The Trouble With Tweeting

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Politicians have been using social media like Twitter since its inception. I think it’s fair to say that anyone who thought social media would lead to greater government transparency, better public policy, or make elected officials more accountable has been proven dead wrong.

No politician can match President Trump in terms of using social media in a mostly moronic and patently pathetic manner. On the other hand, there really are not that many good political role models out there. For most politicians, including Wisconsin pols, social media is a cheap form of public relations, completely self-serving without even a pretense of being anything more.

After insisting for two years that we would be returning to the moon, President Trump all of a sudden tweeted that NASA should not even be talking about it. He also revealed that astronomy is not exactly his area of expertise.

If we narrow our discussion of social media to just Twitter, we do not have (thankfully) in Wisconsin a political equivalent of Donald Trump. Neither Governor Evers nor any member of the legislature rely on Twitter to make political waves. But political tweeting in WI does have problems, and all of them are depressing for anyone who would like to see an upgrade in our political discourse. Here are the major problems with the way politicians use Twitter in our state:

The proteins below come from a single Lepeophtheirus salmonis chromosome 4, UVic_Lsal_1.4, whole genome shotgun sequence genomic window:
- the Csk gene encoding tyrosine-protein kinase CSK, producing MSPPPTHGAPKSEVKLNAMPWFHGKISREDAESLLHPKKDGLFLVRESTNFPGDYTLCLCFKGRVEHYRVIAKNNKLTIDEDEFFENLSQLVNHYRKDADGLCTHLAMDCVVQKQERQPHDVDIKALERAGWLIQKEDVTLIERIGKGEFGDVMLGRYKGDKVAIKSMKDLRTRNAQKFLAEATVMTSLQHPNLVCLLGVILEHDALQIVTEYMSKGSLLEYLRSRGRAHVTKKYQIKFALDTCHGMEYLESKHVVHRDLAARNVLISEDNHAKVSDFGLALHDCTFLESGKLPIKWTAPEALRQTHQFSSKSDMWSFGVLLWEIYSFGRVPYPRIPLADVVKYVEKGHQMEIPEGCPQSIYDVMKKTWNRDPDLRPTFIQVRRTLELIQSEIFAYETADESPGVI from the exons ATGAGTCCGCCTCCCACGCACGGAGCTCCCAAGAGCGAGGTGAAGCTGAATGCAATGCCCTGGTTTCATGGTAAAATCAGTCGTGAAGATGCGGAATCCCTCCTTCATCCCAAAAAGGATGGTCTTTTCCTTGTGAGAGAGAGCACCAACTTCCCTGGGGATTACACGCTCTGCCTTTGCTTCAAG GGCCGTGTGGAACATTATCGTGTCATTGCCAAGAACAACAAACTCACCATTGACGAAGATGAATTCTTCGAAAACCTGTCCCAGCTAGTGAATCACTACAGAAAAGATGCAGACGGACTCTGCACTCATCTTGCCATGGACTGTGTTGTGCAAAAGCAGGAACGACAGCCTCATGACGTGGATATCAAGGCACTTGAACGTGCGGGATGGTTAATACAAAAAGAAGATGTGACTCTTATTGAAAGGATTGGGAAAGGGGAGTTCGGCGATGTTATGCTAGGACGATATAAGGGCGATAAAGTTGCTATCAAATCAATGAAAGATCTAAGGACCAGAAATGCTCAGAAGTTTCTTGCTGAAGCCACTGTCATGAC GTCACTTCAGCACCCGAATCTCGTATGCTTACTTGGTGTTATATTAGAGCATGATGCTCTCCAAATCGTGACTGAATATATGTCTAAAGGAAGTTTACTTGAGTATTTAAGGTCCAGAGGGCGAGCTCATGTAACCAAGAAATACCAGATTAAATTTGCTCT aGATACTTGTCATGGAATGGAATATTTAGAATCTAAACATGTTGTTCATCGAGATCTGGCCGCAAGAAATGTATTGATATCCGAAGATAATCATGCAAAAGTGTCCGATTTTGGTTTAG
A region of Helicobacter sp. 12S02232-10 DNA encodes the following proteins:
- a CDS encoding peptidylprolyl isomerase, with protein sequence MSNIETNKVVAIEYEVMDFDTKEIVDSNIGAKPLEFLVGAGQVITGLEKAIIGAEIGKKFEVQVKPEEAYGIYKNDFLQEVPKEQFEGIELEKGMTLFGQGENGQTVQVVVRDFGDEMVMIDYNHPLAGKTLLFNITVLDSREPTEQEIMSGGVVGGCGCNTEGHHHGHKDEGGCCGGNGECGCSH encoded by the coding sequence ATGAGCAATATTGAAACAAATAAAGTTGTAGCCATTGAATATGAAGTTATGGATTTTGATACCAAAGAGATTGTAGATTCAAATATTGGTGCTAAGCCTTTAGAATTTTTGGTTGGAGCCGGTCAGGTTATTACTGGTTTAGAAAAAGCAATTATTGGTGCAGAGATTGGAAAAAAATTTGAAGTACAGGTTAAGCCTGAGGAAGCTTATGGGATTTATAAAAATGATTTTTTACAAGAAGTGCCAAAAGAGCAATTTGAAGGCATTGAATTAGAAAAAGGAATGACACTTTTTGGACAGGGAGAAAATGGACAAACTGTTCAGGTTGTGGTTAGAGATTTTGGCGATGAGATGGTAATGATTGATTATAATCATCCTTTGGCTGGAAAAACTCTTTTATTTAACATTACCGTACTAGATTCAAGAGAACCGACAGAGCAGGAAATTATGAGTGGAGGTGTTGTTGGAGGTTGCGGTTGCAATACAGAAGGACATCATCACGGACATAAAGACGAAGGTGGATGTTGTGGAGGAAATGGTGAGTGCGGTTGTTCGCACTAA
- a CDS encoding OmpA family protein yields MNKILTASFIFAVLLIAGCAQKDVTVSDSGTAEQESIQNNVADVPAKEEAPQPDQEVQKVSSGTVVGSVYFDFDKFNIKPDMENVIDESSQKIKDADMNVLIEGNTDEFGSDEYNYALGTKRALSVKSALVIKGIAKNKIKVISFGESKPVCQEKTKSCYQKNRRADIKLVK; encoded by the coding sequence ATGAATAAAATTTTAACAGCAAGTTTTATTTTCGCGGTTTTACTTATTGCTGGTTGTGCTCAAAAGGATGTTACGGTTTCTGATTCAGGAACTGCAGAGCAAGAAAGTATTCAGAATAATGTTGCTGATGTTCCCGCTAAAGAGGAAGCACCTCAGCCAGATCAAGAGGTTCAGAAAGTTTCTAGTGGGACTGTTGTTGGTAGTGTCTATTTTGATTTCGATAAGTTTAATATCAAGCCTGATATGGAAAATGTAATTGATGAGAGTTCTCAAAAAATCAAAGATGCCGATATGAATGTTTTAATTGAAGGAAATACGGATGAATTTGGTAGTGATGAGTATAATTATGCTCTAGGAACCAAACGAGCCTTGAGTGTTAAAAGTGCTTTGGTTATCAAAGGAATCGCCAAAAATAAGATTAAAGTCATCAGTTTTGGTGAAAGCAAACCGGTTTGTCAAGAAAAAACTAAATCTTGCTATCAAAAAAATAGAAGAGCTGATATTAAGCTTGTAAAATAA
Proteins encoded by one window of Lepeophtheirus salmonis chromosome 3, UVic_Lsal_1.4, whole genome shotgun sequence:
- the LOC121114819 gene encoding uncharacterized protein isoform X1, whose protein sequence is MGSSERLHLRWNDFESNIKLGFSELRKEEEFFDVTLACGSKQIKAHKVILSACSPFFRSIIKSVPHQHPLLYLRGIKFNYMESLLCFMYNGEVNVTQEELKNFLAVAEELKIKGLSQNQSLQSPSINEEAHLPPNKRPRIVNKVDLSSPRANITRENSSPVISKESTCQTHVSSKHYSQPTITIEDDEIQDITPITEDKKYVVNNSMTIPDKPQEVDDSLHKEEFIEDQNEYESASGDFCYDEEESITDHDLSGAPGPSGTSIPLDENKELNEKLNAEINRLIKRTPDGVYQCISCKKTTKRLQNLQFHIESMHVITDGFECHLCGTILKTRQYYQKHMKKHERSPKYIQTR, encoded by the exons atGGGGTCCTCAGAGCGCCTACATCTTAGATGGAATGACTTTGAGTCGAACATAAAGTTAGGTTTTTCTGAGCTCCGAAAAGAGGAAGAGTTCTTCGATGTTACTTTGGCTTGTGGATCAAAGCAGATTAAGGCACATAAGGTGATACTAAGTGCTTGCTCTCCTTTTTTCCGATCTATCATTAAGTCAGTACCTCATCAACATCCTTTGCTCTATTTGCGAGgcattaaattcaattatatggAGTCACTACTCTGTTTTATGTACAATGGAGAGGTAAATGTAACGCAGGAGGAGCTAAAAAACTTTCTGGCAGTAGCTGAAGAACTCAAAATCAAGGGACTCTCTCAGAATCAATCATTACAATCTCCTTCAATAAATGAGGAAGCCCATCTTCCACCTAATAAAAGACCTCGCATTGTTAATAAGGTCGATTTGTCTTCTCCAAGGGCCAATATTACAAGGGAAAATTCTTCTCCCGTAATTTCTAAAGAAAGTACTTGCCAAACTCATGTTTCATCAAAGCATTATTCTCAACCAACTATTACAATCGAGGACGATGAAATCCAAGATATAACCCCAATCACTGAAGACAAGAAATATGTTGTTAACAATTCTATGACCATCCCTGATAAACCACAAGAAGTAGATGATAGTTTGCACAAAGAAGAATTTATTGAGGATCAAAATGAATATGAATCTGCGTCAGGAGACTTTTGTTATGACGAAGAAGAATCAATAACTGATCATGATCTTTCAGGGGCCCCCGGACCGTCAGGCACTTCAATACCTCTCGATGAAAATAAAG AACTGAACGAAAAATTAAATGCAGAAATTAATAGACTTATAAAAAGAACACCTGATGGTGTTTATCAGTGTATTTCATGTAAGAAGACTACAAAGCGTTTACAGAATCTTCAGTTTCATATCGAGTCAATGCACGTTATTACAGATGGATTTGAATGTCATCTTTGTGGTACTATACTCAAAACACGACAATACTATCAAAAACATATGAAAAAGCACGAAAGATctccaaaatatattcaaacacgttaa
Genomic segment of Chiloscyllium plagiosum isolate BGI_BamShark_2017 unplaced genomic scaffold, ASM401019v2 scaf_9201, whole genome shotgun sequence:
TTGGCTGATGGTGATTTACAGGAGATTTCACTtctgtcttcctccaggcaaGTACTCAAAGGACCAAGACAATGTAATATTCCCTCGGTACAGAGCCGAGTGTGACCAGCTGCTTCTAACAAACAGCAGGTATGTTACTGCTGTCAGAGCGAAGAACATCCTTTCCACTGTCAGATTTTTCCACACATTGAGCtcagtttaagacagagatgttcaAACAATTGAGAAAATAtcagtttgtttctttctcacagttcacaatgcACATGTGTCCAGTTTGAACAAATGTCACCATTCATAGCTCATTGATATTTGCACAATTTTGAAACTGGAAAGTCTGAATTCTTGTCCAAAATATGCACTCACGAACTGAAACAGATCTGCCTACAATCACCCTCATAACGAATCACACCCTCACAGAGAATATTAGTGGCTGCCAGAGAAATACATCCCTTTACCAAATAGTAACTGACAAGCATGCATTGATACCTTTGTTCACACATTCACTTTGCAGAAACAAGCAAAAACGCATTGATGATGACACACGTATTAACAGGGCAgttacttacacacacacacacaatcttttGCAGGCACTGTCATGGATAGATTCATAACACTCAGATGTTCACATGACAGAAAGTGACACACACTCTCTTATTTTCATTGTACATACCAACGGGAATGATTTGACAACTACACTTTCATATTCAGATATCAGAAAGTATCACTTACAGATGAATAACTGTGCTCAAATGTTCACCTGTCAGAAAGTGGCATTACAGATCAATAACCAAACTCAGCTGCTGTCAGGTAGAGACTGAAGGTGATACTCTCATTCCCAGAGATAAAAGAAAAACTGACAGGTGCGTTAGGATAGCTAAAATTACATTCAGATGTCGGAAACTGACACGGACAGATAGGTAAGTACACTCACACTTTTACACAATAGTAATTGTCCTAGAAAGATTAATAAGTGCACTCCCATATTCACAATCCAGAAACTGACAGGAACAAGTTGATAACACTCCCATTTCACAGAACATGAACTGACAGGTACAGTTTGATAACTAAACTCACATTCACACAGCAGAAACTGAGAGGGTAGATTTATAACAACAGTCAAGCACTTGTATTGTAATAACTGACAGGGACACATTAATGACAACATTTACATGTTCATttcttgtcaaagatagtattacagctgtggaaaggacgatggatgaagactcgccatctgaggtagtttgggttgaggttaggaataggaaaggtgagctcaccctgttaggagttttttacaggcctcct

*There’s no obligation to respond. Even in Wisconsin’s most gerrymandered legislative districts, there exists substantive disagreements among citizens on key issues facing the district and state. Yet when a representative tweets about an issue, s/he is under no obligation to respond to contrary points of view, leading those who disagree to come to the conclusion that there’s no point in even bothering to contact the official to offer disagreement. For example, lots of Wisconsin Republicans recently took to Twitter to announce that they would be supporting “Born Alive” legislation on abortion without having to respond to one question about it, including questions about why such legislation even was even on the table given that no one made it a major issue in the 2018 elections. Democrats largely responded by taking the GOP to task for not supporting Governor Evers’ health care initiatives, but there too they were under no obligation to respond. The tweets thus become nothing more than a battle of press releases and talking points.

*Lack of response invites trolling. When politicians make it known that they will not respond to any substantive critique of their online statements, they invite trolling. What could be a great space for give-and-take between people of goodwill becomes instead just another exercise in the typical toxicity of Twitter.

*Trolling Further Reinforces Tribalism: Anyone who’s ever been involved in local activism knows that Americans are not as tribal as our national discourse suggests. Locally, people come together across divides frequently to work on neighborhood revitalization and other projects, rarely asking or caring about the partisan affiliation of the neighbors they are working with. Individuals who insist on injecting partisan trolling into local activism either make themselves irrelevant or become identified as part of the problem the neighbors of goodwill are struggling against.